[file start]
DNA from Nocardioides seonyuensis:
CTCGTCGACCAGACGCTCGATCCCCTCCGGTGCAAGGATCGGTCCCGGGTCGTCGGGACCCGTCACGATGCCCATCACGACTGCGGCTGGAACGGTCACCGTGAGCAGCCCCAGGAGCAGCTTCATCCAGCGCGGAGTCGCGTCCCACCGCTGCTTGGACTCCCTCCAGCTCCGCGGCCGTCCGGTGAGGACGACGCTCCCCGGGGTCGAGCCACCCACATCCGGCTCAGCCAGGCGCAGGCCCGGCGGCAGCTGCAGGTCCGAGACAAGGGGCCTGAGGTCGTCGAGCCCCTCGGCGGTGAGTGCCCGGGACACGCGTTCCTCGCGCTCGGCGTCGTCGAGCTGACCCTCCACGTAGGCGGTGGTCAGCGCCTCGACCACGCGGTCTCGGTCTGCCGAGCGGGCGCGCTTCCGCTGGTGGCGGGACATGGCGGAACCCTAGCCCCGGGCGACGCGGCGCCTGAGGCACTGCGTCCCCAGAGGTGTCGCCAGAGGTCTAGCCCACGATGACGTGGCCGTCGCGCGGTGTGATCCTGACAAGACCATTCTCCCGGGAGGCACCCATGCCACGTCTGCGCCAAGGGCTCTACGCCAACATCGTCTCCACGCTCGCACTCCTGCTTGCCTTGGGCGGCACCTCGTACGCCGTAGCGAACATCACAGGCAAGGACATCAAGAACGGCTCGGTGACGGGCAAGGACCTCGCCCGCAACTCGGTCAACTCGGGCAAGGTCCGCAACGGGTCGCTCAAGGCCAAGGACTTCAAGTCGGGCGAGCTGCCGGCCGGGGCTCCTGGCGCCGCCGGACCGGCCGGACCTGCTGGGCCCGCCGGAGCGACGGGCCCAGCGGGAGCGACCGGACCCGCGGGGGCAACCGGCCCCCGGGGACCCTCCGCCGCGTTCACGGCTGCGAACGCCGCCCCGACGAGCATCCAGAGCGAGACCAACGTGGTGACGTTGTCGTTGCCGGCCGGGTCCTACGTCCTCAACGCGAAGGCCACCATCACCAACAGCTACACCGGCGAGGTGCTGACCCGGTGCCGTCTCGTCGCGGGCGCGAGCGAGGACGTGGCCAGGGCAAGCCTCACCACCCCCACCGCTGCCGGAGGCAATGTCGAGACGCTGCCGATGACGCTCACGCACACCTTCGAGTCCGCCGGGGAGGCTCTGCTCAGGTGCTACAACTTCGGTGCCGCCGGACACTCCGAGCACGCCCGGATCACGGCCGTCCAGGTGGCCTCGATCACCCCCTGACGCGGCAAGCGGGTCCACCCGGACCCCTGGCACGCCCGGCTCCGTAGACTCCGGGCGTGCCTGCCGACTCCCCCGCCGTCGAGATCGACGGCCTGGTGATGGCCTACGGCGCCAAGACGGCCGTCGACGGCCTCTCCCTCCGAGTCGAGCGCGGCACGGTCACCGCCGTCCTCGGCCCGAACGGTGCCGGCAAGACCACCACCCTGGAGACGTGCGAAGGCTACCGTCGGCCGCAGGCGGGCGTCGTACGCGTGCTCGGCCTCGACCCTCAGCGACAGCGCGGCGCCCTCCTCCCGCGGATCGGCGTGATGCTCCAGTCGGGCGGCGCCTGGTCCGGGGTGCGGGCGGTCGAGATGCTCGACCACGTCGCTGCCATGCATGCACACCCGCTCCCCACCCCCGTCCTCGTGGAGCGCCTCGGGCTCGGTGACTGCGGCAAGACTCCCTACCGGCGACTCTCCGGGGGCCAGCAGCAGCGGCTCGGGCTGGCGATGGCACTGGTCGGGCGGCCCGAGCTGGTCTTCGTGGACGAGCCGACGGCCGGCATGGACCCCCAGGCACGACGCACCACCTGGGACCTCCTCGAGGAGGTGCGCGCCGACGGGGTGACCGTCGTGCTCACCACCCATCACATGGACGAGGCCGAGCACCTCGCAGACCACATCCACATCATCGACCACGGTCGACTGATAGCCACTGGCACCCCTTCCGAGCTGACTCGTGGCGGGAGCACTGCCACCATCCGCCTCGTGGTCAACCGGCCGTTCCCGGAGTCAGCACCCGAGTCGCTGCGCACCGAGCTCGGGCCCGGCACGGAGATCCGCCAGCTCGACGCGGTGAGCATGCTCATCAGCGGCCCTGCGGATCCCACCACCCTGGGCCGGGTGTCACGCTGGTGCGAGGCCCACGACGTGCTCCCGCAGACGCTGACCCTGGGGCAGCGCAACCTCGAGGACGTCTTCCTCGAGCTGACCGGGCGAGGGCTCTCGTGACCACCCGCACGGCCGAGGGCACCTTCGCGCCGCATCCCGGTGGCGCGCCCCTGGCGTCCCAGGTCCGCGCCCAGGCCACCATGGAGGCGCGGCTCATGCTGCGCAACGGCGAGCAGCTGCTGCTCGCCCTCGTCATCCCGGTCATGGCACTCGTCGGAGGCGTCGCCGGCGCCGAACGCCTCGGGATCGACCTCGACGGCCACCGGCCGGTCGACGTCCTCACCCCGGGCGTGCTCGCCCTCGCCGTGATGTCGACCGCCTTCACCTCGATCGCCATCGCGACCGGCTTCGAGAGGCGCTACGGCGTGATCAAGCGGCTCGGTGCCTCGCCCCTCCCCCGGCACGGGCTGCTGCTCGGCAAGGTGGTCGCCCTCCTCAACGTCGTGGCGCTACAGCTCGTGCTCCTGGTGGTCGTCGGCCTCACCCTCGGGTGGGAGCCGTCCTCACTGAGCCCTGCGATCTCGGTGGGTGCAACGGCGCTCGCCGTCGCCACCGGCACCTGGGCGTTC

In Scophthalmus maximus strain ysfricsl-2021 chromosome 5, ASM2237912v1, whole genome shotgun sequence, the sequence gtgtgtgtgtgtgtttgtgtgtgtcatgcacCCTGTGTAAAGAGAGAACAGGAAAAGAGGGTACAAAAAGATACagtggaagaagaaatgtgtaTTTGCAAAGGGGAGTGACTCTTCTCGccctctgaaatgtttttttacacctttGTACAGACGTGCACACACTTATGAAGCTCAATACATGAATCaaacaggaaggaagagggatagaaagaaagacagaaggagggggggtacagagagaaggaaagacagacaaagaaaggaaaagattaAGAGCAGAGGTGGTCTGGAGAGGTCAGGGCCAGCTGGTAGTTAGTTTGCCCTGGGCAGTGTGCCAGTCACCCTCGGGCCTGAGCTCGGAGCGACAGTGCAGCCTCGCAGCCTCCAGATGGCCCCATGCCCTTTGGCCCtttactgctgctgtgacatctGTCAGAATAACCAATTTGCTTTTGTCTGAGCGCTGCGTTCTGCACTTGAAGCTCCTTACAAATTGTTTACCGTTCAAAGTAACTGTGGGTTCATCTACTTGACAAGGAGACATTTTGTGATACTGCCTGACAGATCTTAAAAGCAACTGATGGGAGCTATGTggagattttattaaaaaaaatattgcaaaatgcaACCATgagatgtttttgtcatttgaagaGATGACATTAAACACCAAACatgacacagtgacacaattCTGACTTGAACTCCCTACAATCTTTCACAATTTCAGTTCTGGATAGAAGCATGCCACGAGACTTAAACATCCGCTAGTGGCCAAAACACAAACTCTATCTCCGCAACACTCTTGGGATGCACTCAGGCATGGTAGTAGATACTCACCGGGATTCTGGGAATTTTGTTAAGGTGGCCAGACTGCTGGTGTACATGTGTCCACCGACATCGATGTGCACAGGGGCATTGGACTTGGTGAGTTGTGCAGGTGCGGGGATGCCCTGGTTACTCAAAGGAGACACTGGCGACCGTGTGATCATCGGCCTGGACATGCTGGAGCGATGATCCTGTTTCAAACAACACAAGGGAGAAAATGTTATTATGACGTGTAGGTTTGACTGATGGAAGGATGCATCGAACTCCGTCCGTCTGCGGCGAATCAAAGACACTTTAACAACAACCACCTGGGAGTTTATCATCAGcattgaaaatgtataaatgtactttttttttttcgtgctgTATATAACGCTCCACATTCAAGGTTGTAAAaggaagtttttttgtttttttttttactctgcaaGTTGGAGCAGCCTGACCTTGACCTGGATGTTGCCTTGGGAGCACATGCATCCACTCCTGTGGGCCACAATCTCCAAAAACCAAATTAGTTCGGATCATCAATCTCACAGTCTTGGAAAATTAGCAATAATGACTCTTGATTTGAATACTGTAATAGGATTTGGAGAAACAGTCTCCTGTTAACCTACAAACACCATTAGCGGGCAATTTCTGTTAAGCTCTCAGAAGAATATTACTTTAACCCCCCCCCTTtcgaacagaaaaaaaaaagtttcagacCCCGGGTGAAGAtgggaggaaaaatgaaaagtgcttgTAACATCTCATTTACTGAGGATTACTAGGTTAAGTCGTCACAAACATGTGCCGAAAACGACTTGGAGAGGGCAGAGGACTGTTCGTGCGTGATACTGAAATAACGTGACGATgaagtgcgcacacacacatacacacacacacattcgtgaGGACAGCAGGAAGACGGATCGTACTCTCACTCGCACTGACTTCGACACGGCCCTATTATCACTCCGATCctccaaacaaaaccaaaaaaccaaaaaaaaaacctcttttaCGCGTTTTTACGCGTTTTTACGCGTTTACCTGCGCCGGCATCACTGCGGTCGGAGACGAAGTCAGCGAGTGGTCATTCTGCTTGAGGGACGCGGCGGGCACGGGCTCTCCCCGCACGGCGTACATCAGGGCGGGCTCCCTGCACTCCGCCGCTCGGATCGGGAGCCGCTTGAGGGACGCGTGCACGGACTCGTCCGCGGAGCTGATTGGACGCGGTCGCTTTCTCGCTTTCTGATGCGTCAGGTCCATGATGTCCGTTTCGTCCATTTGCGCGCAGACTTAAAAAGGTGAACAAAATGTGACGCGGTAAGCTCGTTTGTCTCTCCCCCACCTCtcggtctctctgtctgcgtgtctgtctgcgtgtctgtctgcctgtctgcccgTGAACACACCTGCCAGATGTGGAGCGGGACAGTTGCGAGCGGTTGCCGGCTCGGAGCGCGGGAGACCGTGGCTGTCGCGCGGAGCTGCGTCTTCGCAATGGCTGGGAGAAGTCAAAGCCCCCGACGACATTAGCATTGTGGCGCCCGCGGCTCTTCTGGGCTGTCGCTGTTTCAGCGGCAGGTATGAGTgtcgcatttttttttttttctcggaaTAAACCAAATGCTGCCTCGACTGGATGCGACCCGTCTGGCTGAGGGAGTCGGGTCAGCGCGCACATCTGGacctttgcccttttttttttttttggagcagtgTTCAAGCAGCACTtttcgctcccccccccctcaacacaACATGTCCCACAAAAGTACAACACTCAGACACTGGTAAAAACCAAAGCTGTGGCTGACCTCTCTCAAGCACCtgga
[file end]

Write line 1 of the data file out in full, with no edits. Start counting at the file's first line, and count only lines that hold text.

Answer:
DNA from Nocardioides seonyuensis: